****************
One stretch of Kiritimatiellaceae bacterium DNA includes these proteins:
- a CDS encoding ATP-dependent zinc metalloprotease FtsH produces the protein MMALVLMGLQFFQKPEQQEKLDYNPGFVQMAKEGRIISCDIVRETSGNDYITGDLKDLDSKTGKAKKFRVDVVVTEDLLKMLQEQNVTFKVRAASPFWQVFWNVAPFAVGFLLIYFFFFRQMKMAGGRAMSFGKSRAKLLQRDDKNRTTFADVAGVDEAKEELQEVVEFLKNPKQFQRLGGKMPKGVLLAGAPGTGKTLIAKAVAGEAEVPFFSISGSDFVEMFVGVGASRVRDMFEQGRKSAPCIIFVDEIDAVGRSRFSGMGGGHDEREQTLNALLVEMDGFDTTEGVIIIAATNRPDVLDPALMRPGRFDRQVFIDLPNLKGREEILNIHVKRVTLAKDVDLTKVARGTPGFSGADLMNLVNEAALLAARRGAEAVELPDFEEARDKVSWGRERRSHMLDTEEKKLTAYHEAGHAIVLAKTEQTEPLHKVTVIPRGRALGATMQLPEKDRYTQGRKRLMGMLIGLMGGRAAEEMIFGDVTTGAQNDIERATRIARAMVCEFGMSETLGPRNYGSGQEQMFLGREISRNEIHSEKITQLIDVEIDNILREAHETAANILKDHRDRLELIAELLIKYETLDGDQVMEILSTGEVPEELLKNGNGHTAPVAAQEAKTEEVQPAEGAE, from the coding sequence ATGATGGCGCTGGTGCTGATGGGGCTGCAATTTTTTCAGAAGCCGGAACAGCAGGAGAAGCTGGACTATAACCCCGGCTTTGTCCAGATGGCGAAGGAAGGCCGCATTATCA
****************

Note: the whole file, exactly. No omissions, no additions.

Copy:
One stretch of Kiritimatiellaceae bacterium DNA includes these proteins:
- a CDS encoding ATP-dependent zinc metalloprotease FtsH produces the protein MMALVLMGLQFFQKPEQQEKLDYNPGFVQMAKEGRIISCDIVRETSGNDYITGDLKDLDSKTGKAKKFRVDVVVTEDLLKMLQEQNVTFKVRAASPFWQVFWNVAPFAVGFLLIYFFFFRQMKMAGGRAMSFGKSRAKLLQRDDKNRTTFADVAGVDEAKEELQEVVEFLKNPKQFQRLGGKMPKGVLLAGAPGTGKTLIAKAVAGEAEVPFFSISGSDFVEMFVGVGASRVRDMFEQGRKSAPCIIFVDEIDAVGRSRFSGMGGGHDEREQTLNALLVEMDGFDTTEGVIIIAATNRPDVLDPALMRPGRFDRQVFIDLPNLKGREEILNIHVKRVTLAKDVDLTKVARGTPGFSGADLMNLVNEAALLAARRGAEAVELPDFEEARDKVSWGRERRSHMLDTEEKKLTAYHEAGHAIVLAKTEQTEPLHKVTVIPRGRALGATMQLPEKDRYTQGRKRLMGMLIGLMGGRAAEEMIFGDVTTGAQNDIERATRIARAMVCEFGMSETLGPRNYGSGQEQMFLGREISRNEIHSEKITQLIDVEIDNILREAHETAANILKDHRDRLELIAELLIKYETLDGDQVMEILSTGEVPEELLKNGNGHTAPVAAQEAKTEEVQPAEGAE, from the coding sequence ATGATGGCGCTGGTGCTGATGGGGCTGCAATTTTTTCAGAAGCCGGAACAGCAGGAGAAGCTGGACTATAACCCCGGCTTTGTCCAGATGGCGAAGGAAGGCCGCATTATCA